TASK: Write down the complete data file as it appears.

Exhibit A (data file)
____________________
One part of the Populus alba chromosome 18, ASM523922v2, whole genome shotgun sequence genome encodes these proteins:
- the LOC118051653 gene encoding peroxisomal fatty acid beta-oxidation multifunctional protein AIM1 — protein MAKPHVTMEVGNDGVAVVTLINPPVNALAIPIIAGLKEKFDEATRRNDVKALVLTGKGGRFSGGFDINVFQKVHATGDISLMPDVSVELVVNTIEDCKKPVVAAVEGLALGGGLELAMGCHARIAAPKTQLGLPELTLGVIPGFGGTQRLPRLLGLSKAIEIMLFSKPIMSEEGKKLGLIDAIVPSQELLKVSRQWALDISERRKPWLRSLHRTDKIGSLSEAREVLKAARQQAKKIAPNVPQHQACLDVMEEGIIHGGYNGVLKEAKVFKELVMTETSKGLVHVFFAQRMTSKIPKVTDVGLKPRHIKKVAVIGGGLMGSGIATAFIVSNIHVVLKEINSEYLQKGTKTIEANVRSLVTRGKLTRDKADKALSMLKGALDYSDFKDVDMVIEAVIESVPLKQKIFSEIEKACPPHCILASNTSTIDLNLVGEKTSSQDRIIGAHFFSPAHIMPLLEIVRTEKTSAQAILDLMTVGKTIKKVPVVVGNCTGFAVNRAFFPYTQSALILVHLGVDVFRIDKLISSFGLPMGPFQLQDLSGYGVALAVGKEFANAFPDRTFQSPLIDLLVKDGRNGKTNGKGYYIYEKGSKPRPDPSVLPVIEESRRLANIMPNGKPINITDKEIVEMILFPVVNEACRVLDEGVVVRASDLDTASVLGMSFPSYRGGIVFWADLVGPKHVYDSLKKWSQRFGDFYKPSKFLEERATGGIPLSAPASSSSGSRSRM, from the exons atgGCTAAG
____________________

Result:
One part of the Populus alba chromosome 18, ASM523922v2, whole genome shotgun sequence genome encodes these proteins:
- the LOC118051653 gene encoding peroxisomal fatty acid beta-oxidation multifunctional protein AIM1 — protein MAKPHVTMEVGNDGVAVVTLINPPVNALAIPIIAGLKEKFDEATRRNDVKALVLTGKGGRFSGGFDINVFQKVHATGDISLMPDVSVELVVNTIEDCKKPVVAAVEGLALGGGLELAMGCHARIAAPKTQLGLPELTLGVIPGFGGTQRLPRLLGLSKAIEIMLFSKPIMSEEGKKLGLIDAIVPSQELLKVSRQWALDISERRKPWLRSLHRTDKIGSLSEAREVLKAARQQAKKIAPNVPQHQACLDVMEEGIIHGGYNGVLKEAKVFKELVMTETSKGLVHVFFAQRMTSKIPKVTDVGLKPRHIKKVAVIGGGLMGSGIATAFIVSNIHVVLKEINSEYLQKGTKTIEANVRSLVTRGKLTRDKADKALSMLKGALDYSDFKDVDMVIEAVIESVPLKQKIFSEIEKACPPHCILASNTSTIDLNLVGEKTSSQDRIIGAHFFSPAHIMPLLEIVRTEKTSAQAILDLMTVGKTIKKVPVVVGNCTGFAVNRAFFPYTQSALILVHLGVDVFRIDKLISSFGLPMGPFQLQDLSGYGVALAVGKEFANAFPDRTFQSPLIDLLVKDGRNGKTNGKGYYIYEKGSKPRPDPSVLPVIEESRRLANIMPNGKPINITDKEIVEMILFPVVNEACRVLDEGVVVRASDLDTASVLGMSFPSYRGGIVFWADLVGPKHVYDSLKKWSQRFGDFYKPSKFLEERATGGIPLSAPASSSSGSRSRM, from the exons atgGCTAAG